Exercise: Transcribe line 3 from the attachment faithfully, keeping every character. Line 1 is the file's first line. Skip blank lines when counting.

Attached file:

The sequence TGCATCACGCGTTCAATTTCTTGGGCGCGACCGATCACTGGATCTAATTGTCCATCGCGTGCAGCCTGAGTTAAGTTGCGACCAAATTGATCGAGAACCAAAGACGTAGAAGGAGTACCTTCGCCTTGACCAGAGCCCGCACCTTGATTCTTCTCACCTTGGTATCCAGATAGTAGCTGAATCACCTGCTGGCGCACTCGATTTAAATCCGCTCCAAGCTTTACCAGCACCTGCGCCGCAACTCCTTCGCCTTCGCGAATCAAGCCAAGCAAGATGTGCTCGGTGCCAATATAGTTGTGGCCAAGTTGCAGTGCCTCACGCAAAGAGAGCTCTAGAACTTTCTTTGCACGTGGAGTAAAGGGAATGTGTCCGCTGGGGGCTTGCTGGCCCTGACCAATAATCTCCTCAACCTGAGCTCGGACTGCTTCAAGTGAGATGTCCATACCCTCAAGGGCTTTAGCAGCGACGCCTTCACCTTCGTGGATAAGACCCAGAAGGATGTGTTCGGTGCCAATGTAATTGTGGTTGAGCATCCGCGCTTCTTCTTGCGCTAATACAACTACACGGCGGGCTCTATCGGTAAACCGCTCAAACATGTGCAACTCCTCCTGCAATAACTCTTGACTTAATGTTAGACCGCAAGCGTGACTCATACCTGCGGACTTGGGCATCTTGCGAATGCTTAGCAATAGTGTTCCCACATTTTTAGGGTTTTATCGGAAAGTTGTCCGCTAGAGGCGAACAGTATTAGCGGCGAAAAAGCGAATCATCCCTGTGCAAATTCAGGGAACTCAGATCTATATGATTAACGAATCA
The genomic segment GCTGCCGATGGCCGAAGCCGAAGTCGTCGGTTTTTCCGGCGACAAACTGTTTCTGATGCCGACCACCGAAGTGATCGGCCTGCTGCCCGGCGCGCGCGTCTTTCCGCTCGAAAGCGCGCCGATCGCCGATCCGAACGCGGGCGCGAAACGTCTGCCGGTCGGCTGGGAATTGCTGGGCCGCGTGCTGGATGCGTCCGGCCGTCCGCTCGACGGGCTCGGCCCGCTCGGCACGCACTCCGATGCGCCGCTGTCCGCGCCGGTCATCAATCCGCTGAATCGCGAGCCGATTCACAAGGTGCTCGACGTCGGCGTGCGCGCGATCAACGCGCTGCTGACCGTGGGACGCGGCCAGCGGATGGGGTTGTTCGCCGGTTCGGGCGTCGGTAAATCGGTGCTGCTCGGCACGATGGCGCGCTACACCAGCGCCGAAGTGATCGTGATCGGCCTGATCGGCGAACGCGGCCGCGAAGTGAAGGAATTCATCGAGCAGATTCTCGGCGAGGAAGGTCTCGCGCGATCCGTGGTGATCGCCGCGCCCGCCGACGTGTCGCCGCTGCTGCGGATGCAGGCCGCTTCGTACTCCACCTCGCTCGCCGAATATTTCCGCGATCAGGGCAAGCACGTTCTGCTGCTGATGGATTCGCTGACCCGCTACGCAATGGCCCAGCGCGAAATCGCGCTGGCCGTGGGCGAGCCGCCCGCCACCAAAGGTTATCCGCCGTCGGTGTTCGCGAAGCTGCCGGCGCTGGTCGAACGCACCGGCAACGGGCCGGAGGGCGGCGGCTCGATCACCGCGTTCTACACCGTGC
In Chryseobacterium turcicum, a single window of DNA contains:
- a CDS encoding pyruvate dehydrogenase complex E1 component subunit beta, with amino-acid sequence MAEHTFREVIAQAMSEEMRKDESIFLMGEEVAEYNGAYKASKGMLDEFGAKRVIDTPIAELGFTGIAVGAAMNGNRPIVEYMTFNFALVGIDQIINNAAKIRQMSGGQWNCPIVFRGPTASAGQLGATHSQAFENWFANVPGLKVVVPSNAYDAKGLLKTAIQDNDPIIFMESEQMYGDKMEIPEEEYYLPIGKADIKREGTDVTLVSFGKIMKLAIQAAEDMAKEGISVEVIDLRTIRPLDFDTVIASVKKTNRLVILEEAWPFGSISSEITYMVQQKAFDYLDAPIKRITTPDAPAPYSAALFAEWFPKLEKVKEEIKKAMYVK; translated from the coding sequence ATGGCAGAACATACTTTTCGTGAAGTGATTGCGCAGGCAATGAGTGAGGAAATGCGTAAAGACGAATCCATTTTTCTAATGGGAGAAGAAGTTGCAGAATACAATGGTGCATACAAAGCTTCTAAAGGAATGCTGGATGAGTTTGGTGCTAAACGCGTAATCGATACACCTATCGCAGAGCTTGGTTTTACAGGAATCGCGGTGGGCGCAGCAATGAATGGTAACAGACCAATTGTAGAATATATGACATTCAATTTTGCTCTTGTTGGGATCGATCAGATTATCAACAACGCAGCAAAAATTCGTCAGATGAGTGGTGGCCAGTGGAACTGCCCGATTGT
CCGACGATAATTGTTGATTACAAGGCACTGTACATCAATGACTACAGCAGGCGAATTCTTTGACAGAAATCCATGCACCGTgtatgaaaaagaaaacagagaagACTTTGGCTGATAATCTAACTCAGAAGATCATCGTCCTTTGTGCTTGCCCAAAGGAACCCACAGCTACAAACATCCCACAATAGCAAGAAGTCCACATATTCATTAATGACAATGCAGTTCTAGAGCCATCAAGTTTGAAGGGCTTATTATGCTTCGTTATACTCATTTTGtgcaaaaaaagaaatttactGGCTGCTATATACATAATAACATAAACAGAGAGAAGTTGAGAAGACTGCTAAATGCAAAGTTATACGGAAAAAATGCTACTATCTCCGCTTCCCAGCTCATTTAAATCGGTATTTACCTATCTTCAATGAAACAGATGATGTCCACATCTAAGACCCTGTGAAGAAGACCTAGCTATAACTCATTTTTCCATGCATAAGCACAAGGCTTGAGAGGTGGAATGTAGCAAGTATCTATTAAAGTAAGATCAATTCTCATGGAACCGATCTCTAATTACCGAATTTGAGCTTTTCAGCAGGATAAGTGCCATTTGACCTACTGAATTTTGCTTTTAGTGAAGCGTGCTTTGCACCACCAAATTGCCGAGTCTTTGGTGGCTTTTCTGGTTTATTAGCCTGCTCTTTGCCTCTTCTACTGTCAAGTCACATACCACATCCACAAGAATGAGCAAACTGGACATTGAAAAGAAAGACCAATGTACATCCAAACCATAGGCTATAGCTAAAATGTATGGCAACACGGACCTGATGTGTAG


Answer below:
In Chryseobacterium turcicum, a single window of DNA contains: